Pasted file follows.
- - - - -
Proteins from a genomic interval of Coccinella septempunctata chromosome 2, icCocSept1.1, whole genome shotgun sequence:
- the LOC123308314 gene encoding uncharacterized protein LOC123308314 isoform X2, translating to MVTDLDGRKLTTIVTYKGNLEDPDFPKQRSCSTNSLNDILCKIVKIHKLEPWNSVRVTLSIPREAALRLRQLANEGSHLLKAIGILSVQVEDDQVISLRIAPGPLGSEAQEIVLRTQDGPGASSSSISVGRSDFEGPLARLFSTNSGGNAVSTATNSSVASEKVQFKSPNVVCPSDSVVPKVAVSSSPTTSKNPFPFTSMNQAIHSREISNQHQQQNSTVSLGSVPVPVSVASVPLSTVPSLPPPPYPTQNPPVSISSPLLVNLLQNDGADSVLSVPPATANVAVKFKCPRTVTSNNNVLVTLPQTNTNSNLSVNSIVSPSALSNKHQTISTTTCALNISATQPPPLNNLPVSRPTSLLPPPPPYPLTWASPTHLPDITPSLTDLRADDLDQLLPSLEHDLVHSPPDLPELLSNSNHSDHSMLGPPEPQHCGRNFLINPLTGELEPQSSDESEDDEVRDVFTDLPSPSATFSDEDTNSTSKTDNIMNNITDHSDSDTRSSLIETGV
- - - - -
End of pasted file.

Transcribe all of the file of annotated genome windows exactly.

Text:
Proteins from a genomic interval of Coccinella septempunctata chromosome 2, icCocSept1.1, whole genome shotgun sequence:
- the LOC123308314 gene encoding uncharacterized protein LOC123308314 isoform X2, translating to MVTDLDGRKLTTIVTYKGNLEDPDFPKQRSCSTNSLNDILCKIVKIHKLEPWNSVRVTLSIPREAALRLRQLANEGSHLLKAIGILSVQVEDDQVISLRIAPGPLGSEAQEIVLRTQDGPGASSSSISVGRSDFEGPLARLFSTNSGGNAVSTATNSSVASEKVQFKSPNVVCPSDSVVPKVAVSSSPTTSKNPFPFTSMNQAIHSREISNQHQQQNSTVSLGSVPVPVSVASVPLSTVPSLPPPPYPTQNPPVSISSPLLVNLLQNDGADSVLSVPPATANVAVKFKCPRTVTSNNNVLVTLPQTNTNSNLSVNSIVSPSALSNKHQTISTTTCALNISATQPPPLNNLPVSRPTSLLPPPPPYPLTWASPTHLPDITPSLTDLRADDLDQLLPSLEHDLVHSPPDLPELLSNSNHSDHSMLGPPEPQHCGRNFLINPLTGELEPQSSDESEDDEVRDVFTDLPSPSATFSDEDTNSTSKTDNIMNNITDHSDSDTRSSLIETGV